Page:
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Observations of Fallibility in Applications of Modern Programming Methodologies
September 1976 (vol. 2 no. 3)
pp. 195-207
S.L. Gerhart, Department of Computer Science, Duke University
Errors, inconsistencies, or confusing points are noted in a variety of published algorithms, many of which are being used as examples in formulating or teaching principles of such modern programming methodologies as formal specification, systematic construction, and correctness proving. Common properties of these points of contention are abstracted. These properties are then used to pinpoint possible causes of the errors and to formulate general guidelines which might help to avoid further errors. The common characteristic of mathematical rigor and reasoning in these examples is noted, leading to some discussion about fallibility in mathematics, and its relationship to fallibility in these programming methodologies. The overriding goal is to cast a more realistic perspective on the methodologies, particularly with respect to older methodologies, such as testing, and to provide constructive recommendations for their improvement.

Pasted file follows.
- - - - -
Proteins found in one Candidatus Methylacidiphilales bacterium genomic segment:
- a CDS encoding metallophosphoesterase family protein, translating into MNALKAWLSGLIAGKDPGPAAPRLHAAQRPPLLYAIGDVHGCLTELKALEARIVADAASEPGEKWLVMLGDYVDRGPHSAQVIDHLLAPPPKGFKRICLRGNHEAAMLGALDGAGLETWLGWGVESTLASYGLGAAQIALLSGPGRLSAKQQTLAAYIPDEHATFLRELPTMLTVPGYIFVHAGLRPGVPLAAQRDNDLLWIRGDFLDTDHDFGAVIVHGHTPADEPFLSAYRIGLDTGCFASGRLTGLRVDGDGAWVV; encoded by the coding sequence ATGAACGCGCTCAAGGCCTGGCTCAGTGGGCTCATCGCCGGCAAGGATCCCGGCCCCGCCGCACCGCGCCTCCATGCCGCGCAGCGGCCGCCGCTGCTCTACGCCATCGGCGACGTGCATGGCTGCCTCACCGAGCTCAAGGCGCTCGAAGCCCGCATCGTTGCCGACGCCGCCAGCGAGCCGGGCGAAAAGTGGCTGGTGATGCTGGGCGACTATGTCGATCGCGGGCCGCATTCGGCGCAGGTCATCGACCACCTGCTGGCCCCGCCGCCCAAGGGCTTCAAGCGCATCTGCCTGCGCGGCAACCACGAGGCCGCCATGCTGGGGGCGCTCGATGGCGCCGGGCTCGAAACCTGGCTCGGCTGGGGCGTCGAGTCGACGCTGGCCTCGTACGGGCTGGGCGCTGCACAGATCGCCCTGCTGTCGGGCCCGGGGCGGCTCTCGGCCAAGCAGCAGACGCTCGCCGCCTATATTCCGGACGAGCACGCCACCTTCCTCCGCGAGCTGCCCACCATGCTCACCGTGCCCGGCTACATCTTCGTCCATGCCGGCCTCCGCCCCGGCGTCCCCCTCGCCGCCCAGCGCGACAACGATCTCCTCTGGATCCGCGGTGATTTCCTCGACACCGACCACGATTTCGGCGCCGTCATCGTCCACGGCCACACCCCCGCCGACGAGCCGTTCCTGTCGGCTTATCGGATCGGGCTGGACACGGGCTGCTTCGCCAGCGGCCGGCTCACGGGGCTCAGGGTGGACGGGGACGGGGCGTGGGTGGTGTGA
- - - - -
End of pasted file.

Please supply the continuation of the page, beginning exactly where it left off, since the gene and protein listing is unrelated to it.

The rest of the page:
Index Terms:
testing, Correctness proofs, fallibility, program correctness, program errors, program specifications, programming methodologies, reliability
Citation:
S.L. Gerhart, L. Yelowitz, "Observations of Fallibility in Applications of Modern Programming Methodologies," IEEE Transactions on Software Engineering, vol. 2, no. 3, pp. 195-207, Sept. 1976, doi:10.1109/TSE.1976.233815
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